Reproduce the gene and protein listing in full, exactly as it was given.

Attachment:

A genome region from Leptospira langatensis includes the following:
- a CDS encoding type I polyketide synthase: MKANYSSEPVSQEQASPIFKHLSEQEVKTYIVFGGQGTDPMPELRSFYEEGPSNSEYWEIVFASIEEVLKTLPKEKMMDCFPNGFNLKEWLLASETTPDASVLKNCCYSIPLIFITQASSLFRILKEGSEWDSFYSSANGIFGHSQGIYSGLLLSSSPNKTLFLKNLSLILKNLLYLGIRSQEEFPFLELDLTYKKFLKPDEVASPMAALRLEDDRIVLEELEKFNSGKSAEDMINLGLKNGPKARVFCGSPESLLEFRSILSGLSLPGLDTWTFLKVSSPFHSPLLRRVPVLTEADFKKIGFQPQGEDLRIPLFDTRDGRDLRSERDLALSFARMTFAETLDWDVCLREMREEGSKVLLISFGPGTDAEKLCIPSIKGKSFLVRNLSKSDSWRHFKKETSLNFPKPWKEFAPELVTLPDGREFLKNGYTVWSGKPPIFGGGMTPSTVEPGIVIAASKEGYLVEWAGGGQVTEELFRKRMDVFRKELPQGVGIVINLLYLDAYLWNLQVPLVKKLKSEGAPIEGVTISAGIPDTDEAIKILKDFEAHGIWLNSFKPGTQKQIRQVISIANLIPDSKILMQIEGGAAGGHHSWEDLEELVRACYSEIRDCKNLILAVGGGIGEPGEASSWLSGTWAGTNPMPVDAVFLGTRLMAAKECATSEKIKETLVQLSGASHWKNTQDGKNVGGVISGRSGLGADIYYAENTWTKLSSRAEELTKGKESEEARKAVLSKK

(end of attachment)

A genome region from Leptospira langatensis includes the following:
- a CDS encoding type I polyketide synthase: MKANYSSEPVSQEQASPIFKHLSEQEVKTYIVFGGQGTDPMPELRSFYEEGPSNSEYWEIVFASIEEVLKTLPKEKMMDCFPNGFNLKEWLLASETTPDASVLKNCCYSIPLIFITQASSLFRILKEGSEWDSFYSSANGIFGHSQGIYSGLLLSSSPNKTLFLKNLSLILKNLLYLGIRSQEEFPFLELDLTYKKFLKPDEVASPMAALRLEDDRIVLEELEKFNSGKSAEDMINLGLKNGPKARVFCGSPESLLEFRSILSGLSLPGLDTWTFLKVSSPFHSPLLRRVPVLTEADFKKIGFQPQGEDLRIPLFDTRDGRDLRSERDLALSFARMTFAETLDWDVCLREMREEGSKVLLISFGPGTDAEKLCIPSIKGKSFLVRNLSKSDSWRHFKKETSLNFPKPWKEFAPELVTLPDGREFLKNGYTVWSGKPPIFGGGMTPSTVEPGIVIAASKEGYLVEWAGGGQVTEELFRKRMDVFRKELPQGVGIVINLLYLDAYLWNLQVPLVKKLKSEGAPIEGVTISAGIPDTDEAIKILKDFEAHGIWLNSFKPGTQKQIRQVISIANLIPDSKILMQIEGGAAGGHHSWEDLEELVRACYSEIRDCKNLILAVGGGIGEPGEASSWLSGTWAGTNPMPVDAVFLGTRLMAAKECATSEKIKETLVQLSGASHWKNTQDGKNVGGVISGRSGLGADIYYAENTWTKLSSRAEELTKGKESEEARKAVLSKK